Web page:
We had been wearing the mask for about a year and a half They are no longer mandatory, For many they have become just another complement. Studies like the one at the University of Pennsylvania have already begun to appear, claiming that wearing a nose and mouth mask makes us more attractive. But does this make sense? What is the explanation?
Carme Gillan, Vice President of the Clinical Psychology Division of the Psychology of Health and Psychotherapy in Catalonia, explained in an interview with RAC1 that this is a visual effect. Another person we don’t see.
When a part of the face is missing, we do not think about the missing parts, but we directly imagine what it should look like overall.
“Here the vision and the brain work,” explains the psychiatrist.
We imagine the face as symmetrical as possible
From the elements we see, such as eyes or hair, the complete picture of the face is created following two laws: the law of continuity and the law of equality. The first complements the face, taking each’s experience – as a reference to a person’s or familiar faces – and the second, seeks to make the face as symmetrical as possible: “We make part of the face lost from our own memory and symmetry”, he points out.
So, the doctor explains, each looks different according to their own memories, and in most cases, “If a person has blind eyes, we imagine that the rest of his face will be fat, and if you have slanted eyes we will finish it with more oriental features.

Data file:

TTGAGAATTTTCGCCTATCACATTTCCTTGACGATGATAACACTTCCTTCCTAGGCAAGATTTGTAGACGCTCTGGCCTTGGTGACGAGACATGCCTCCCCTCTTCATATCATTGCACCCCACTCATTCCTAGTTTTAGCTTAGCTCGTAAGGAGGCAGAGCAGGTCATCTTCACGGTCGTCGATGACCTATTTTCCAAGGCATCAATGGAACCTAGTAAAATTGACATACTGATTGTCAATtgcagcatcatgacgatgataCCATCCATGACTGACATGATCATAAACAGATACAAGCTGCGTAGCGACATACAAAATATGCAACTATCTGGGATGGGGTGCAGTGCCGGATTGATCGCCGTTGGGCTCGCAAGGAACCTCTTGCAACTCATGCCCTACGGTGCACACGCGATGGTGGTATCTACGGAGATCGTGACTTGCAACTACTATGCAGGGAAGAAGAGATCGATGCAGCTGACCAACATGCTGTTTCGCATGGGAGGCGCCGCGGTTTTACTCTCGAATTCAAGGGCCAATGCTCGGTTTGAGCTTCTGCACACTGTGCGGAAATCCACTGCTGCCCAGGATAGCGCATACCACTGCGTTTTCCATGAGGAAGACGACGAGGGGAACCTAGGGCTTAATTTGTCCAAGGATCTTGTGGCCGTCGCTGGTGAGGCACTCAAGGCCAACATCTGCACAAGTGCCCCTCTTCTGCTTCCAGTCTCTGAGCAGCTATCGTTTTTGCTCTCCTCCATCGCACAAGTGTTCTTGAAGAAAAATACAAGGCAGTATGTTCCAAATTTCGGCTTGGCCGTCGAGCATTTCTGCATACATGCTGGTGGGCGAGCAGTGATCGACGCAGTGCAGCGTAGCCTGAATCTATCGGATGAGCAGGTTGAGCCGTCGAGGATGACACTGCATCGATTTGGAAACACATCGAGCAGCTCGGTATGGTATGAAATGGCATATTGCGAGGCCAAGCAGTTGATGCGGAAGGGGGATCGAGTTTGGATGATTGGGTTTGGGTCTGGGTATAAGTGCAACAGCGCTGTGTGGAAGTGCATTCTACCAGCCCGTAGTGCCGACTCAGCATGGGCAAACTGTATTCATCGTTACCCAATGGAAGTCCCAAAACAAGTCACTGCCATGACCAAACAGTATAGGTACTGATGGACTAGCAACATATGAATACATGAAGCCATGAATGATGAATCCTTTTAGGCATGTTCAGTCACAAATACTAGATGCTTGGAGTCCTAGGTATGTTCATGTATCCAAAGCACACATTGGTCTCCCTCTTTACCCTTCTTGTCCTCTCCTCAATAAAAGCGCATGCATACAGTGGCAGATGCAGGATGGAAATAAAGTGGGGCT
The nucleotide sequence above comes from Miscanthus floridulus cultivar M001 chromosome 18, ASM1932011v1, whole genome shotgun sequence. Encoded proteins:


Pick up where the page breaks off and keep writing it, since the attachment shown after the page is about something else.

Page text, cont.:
We make up the lost part of the face from our own memory and symmetry
This visual effect is not just for the mask, but when you meet someone from a videotape and then meet them in person it happens all over your body. “You only see part of the screen on the screen, and you create an image of its integrity: whether it’s tall, short, fat or slim,” Gillan explains. Often an image he adds does not match the original look.
Fear of removing the mask
In addition to the fear of catching a covid, the psychiatrist scientist assures us that there are now many people who do not want to go without a mask because they feel insecure. Gillan points out that this is more common in adolescents and young adults, and that it is a time when many physical complexes appear, and wearing a mask is “like a refuge”, especially at an age when it is “very important to be recognized.”
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Many of them want to hide problems like acne, explains the psychiatrist, although the mask warns that this part of the face will not sweat and it is more believable.
On the contrary, the doctor says that the masks affect the language development of babies. Because, “we understand everything related to speech through our ears and eyes,” he explains, “language merges with the emotions of others,” because two factors that have not existed in recent months are contagious.
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